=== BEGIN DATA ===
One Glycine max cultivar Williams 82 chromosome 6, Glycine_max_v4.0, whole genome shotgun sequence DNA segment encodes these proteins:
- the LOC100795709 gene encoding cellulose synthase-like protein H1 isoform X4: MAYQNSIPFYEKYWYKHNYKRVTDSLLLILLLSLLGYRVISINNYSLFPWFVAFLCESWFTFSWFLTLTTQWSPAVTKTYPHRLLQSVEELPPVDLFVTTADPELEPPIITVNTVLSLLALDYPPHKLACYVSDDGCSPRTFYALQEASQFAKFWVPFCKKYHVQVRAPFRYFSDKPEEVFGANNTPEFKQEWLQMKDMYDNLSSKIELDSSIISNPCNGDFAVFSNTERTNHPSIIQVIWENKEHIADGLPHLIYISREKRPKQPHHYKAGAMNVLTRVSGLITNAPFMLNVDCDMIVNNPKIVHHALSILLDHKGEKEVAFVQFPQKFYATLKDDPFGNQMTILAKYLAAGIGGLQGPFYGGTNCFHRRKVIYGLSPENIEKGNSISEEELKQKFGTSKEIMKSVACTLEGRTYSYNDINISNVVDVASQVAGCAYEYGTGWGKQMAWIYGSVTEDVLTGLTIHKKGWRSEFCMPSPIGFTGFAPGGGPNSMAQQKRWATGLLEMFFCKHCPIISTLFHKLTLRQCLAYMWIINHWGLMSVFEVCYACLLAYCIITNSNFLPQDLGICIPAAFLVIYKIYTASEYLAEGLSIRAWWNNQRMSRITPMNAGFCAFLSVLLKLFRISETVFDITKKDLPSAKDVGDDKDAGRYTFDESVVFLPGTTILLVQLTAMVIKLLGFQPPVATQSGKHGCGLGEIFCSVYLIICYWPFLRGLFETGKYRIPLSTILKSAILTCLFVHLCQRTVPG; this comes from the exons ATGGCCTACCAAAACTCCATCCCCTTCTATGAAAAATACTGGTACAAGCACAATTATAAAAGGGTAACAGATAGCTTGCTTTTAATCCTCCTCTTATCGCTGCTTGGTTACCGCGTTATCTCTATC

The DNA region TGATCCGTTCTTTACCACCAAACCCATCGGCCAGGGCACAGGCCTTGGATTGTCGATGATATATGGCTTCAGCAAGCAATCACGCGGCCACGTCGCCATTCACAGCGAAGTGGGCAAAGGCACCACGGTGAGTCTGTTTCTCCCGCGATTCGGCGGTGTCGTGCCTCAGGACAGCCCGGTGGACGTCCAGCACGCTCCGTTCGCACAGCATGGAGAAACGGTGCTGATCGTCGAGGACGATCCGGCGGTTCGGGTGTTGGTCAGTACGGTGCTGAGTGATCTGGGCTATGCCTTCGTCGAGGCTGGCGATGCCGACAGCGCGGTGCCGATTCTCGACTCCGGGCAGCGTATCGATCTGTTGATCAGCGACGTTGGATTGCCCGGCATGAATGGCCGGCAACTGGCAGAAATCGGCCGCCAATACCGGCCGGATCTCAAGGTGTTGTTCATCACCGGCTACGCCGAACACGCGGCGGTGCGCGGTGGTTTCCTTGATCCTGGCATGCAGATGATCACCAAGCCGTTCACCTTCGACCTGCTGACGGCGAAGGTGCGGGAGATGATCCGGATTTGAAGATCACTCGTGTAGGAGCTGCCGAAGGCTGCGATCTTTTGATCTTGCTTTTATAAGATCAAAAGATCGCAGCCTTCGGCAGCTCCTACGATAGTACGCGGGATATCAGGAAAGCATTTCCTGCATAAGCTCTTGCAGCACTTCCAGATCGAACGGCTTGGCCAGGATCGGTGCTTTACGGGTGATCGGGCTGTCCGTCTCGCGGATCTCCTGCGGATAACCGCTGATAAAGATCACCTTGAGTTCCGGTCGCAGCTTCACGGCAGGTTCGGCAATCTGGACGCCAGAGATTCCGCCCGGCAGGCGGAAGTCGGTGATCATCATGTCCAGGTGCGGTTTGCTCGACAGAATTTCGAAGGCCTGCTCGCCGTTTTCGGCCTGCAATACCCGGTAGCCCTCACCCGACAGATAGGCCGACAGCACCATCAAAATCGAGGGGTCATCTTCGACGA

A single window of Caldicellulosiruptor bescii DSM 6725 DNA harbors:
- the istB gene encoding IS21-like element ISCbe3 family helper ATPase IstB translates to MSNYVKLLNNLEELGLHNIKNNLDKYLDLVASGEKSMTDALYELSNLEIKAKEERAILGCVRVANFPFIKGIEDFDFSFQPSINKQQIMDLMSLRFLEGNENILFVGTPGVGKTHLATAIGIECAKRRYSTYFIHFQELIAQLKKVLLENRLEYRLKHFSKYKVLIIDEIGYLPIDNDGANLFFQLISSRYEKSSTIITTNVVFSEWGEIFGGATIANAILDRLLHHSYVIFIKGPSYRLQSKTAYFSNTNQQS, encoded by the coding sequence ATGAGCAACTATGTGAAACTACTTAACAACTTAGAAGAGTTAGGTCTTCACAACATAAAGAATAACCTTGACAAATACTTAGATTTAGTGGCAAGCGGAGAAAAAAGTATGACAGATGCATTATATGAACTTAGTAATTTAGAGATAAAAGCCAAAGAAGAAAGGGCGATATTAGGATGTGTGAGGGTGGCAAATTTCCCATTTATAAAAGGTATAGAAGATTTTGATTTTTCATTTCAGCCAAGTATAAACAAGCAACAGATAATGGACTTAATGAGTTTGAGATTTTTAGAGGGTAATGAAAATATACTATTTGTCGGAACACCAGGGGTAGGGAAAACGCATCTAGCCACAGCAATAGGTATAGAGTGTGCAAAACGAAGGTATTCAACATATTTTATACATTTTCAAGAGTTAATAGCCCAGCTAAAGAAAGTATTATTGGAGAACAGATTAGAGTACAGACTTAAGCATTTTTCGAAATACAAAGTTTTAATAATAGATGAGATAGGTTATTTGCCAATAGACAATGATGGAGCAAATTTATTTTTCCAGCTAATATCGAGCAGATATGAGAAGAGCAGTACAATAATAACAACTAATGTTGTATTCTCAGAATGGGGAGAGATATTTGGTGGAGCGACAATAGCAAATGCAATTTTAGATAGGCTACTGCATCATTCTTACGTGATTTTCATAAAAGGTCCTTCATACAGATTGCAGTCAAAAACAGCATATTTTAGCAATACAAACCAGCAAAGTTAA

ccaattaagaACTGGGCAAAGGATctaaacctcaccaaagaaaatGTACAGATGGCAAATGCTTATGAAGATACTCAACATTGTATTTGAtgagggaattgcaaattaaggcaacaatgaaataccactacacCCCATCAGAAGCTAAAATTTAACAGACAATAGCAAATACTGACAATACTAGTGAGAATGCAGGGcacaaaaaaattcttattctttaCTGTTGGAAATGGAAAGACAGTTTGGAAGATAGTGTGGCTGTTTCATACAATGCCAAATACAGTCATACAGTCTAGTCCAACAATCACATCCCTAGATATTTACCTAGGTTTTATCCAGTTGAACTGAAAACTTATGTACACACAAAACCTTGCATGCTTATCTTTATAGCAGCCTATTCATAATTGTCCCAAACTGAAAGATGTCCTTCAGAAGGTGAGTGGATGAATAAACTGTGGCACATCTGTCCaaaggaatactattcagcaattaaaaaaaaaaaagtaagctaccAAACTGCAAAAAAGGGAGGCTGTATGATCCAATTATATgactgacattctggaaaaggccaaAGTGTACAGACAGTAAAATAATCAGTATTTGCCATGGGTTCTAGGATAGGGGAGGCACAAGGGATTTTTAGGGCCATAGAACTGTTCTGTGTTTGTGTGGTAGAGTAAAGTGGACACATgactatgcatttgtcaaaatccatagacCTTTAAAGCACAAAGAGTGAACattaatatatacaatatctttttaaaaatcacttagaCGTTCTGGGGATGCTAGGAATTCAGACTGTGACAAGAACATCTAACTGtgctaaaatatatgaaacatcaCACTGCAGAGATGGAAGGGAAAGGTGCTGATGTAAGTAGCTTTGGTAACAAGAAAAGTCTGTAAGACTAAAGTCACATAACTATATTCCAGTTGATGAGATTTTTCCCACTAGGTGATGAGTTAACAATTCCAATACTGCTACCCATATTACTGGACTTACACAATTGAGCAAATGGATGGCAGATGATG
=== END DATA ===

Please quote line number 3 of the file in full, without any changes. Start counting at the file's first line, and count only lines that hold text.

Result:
The DNA region TGATCCGTTCTTTACCACCAAACCCATCGGCCAGGGCACAGGCCTTGGATTGTCGATGATATATGGCTTCAGCAAGCAATCACGCGGCCACGTCGCCATTCACAGCGAAGTGGGCAAAGGCACCACGGTGAGTCTGTTTCTCCCGCGATTCGGCGGTGTCGTGCCTCAGGACAGCCCGGTGGACGTCCAGCACGCTCCGTTCGCACAGCATGGAGAAACGGTGCTGATCGTCGAGGACGATCCGGCGGTTCGGGTGTTGGTCAGTACGGTGCTGAGTGATCTGGGCTATGCCTTCGTCGAGGCTGGCGATGCCGACAGCGCGGTGCCGATTCTCGACTCCGGGCAGCGTATCGATCTGTTGATCAGCGACGTTGGATTGCCCGGCATGAATGGCCGGCAACTGGCAGAAATCGGCCGCCAATACCGGCCGGATCTCAAGGTGTTGTTCATCACCGGCTACGCCGAACACGCGGCGGTGCGCGGTGGTTTCCTTGATCCTGGCATGCAGATGATCACCAAGCCGTTCACCTTCGACCTGCTGACGGCGAAGGTGCGGGAGATGATCCGGATTTGAAGATCACTCGTGTAGGAGCTGCCGAAGGCTGCGATCTTTTGATCTTGCTTTTATAAGATCAAAAGATCGCAGCCTTCGGCAGCTCCTACGATAGTACGCGGGATATCAGGAAAGCATTTCCTGCATAAGCTCTTGCAGCACTTCCAGATCGAACGGCTTGGCCAGGATCGGTGCTTTACGGGTGATCGGGCTGTCCGTCTCGCGGATCTCCTGCGGATAACCGCTGATAAAGATCACCTTGAGTTCCGGTCGCAGCTTCACGGCAGGTTCGGCAATCTGGACGCCAGAGATTCCGCCCGGCAGGCGGAAGTCGGTGATCATCATGTCCAGGTGCGGTTTGCTCGACAGAATTTCGAAGGCCTGCTCGCCGTTTTCGGCCTGCAATACCCGGTAGCCCTCACCCGACAGATAGGCCGACAGCACCATCAAAATCGAGGGGTCATCTTCGACGA